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Psychiatry Res. 1997 Mar 3;69(1):17-26.

Serotonergic function and self-injurious behavior in personality disorder patients.

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Mt. Sinai Medical Center, New York, NY 10029-6574, USA.


Self-directed aggression, whether in the form of non-suicidal self-mutilation or suicidal behavior, is a prominent feature of personality disorders. We hypothesized that self-injurious behavior, like suicidal behavior, represents a form of self-directed aggression, and may, like suicidal behavior and impulsive aggression, be associated with a decrease in central serotonin function in personality disorder patients. Ninety-seven patients with DSM-III personality disorder underwent D,L-fenfluramine challenge as an assessment of serotonergic activity. Patients with a history of self-mutilation or suicide had blunted prolactin and cortisol responses to D,L-fenfluramine compared to those with neither, and those with both had the most blunted responses to fenfluramine. These data raise the possibility that the central 5-HT abnormality, previously associated with suicidal behavior, may be associated with self-directed violence and not necessarily specifically with suicidal intent.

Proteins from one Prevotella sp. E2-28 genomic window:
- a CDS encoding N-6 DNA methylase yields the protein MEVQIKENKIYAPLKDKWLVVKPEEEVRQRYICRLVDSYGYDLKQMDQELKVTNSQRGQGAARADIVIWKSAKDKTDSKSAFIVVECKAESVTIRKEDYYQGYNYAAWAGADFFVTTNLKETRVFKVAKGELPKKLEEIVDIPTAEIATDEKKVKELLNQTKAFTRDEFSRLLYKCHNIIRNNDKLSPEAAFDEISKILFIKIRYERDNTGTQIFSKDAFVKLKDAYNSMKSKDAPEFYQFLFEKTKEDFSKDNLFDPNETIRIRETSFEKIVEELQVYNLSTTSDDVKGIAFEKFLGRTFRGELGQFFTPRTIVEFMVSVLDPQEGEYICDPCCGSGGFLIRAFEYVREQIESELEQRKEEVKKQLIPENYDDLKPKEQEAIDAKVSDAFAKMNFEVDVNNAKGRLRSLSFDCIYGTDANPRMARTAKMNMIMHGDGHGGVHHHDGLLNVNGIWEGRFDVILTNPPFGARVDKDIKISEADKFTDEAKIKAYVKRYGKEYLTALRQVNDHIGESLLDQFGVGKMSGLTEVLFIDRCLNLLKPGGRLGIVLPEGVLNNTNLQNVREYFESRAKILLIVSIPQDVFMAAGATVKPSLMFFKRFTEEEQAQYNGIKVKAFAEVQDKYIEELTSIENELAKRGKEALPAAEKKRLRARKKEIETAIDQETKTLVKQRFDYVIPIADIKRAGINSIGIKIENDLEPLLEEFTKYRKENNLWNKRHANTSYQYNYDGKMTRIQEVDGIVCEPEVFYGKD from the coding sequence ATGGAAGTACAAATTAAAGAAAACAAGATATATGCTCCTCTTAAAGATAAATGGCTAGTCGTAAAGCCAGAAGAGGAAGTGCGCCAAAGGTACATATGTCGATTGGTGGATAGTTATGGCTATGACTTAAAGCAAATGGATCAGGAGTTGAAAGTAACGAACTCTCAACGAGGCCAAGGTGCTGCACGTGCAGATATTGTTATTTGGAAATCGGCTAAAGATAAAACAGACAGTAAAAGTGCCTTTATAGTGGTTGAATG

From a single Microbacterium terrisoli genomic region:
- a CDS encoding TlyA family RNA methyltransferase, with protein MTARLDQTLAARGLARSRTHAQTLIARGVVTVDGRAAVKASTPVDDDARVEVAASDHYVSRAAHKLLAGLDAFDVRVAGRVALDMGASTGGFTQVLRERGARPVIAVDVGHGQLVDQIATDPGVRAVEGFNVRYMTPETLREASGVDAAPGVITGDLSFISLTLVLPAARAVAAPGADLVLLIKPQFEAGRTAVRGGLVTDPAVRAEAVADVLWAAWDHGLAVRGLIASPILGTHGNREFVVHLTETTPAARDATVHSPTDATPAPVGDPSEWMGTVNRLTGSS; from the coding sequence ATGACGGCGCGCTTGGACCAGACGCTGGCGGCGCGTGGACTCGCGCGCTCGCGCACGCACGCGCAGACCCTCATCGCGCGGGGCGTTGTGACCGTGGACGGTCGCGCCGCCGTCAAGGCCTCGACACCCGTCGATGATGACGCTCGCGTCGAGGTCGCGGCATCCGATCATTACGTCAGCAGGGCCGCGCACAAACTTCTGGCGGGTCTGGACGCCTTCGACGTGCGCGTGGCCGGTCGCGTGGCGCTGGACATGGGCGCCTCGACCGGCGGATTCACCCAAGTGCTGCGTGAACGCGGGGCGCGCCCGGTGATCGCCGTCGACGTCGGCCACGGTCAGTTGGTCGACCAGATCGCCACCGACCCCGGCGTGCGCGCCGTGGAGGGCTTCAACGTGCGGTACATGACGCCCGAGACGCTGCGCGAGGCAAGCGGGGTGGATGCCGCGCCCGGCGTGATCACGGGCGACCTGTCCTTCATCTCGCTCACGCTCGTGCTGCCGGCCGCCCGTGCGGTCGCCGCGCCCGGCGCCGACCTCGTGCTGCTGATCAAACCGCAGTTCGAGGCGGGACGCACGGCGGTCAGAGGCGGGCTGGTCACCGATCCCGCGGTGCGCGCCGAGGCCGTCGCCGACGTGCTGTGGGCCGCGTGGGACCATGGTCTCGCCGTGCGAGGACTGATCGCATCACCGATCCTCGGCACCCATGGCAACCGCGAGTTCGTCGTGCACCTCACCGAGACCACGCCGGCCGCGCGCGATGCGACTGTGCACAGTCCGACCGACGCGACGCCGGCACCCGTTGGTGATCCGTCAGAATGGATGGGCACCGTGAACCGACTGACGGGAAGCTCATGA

[Indexed for MEDLINE]

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